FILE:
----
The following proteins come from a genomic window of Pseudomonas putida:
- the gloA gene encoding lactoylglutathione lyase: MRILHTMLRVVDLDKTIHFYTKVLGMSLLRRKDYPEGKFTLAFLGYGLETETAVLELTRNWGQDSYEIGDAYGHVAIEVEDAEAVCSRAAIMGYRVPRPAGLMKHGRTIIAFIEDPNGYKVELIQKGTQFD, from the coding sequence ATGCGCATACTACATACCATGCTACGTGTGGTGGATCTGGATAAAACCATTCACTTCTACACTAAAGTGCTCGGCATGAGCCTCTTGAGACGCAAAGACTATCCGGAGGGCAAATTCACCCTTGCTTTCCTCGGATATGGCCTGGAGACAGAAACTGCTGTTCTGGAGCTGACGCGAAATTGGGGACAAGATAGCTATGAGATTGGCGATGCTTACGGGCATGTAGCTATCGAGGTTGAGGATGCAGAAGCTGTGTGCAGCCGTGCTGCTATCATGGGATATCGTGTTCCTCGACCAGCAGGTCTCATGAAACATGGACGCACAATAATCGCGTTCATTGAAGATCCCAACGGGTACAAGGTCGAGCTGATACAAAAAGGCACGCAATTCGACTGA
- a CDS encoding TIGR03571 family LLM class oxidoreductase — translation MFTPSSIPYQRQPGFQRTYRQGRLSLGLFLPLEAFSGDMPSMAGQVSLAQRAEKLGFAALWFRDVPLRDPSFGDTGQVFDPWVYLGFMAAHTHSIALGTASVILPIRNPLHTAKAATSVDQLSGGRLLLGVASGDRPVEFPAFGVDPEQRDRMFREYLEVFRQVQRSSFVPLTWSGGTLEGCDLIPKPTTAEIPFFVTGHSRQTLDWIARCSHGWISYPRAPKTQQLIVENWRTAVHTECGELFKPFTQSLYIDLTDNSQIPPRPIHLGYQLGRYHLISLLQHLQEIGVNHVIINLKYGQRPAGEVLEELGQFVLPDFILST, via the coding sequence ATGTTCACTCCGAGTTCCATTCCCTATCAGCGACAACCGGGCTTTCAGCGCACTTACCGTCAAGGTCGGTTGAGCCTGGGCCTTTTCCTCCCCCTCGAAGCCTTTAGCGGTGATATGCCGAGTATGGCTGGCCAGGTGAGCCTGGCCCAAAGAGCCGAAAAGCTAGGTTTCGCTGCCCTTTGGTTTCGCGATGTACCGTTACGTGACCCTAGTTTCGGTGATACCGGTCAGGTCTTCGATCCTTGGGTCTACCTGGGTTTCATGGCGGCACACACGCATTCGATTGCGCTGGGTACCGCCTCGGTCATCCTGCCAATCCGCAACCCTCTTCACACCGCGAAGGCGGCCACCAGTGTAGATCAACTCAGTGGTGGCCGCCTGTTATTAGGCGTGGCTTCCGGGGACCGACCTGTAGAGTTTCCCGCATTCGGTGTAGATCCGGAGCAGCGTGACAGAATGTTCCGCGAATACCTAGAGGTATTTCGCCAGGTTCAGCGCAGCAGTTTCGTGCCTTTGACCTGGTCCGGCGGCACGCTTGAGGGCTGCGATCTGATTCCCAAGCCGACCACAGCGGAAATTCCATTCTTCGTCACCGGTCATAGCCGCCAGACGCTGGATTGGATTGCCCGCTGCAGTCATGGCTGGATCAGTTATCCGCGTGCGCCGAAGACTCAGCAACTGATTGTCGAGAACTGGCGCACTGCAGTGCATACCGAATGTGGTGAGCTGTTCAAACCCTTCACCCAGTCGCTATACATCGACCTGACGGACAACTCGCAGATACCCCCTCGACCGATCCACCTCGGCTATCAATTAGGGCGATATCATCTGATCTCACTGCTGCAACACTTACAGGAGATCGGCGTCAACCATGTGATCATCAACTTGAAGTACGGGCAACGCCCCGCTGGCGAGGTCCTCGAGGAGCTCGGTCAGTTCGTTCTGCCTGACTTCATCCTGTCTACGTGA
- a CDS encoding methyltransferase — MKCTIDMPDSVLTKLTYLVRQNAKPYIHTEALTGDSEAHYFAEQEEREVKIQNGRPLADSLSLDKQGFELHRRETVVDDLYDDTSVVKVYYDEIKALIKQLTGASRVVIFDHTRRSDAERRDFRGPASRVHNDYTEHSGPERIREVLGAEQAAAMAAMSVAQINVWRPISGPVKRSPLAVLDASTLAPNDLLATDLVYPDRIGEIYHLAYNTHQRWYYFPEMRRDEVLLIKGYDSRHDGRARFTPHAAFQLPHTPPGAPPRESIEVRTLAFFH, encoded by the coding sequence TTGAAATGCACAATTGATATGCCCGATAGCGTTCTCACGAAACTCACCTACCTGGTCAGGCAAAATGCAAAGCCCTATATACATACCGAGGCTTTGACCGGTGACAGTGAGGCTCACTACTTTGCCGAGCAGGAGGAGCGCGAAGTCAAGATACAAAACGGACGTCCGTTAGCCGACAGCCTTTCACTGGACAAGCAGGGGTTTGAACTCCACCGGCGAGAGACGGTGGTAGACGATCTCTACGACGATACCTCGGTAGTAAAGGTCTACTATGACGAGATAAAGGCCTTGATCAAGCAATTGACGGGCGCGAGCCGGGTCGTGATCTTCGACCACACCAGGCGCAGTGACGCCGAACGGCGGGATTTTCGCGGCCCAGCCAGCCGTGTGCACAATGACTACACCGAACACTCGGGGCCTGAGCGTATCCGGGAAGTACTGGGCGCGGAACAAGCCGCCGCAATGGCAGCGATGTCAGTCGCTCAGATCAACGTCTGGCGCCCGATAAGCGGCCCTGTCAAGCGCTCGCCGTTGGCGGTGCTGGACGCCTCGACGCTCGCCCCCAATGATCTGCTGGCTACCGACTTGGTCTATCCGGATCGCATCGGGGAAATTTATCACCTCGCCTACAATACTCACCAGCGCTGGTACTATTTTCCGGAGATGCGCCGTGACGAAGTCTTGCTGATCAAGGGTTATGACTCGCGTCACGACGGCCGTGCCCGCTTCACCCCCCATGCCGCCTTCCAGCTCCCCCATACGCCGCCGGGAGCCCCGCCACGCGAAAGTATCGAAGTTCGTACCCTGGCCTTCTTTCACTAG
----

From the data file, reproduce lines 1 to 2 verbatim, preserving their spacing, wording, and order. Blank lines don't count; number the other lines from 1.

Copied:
The following proteins come from a genomic window of Pseudomonas putida:
- the gloA gene encoding lactoylglutathione lyase: MRILHTMLRVVDLDKTIHFYTKVLGMSLLRRKDYPEGKFTLAFLGYGLETETAVLELTRNWGQDSYEIGDAYGHVAIEVEDAEAVCSRAAIMGYRVPRPAGLMKHGRTIIAFIEDPNGYKVELIQKGTQFD, from the coding sequence ATGCGCATACTACATACCATGCTACGTGTGGTGGATCTGGATAAAACCATTCACTTCTACACTAAAGTGCTCGGCATGAGCCTCTTGAGACGCAAAGACTATCCGGAGGGCAAATTCACCCTTGCTTTCCTCGGATATGGCCTGGAGACAGAAACTGCTGTTCTGGAGCTGACGCGAAATTGGGGACAAGATAGCTATGAGATTGGCGATGCTTACGGGCATGTAGCTATCGAGGTTGAGGATGCAGAAGCTGTGTGCAGCCGTGCTGCTATCATGGGATATCGTGTTCCTCGACCAGCAGGTCTCATGAAACATGGACGCACAATAATCGCGTTCATTGAAGATCCCAACGGGTACAAGGTCGAGCTGATACAAAAAGGCACGCAATTCGACTGA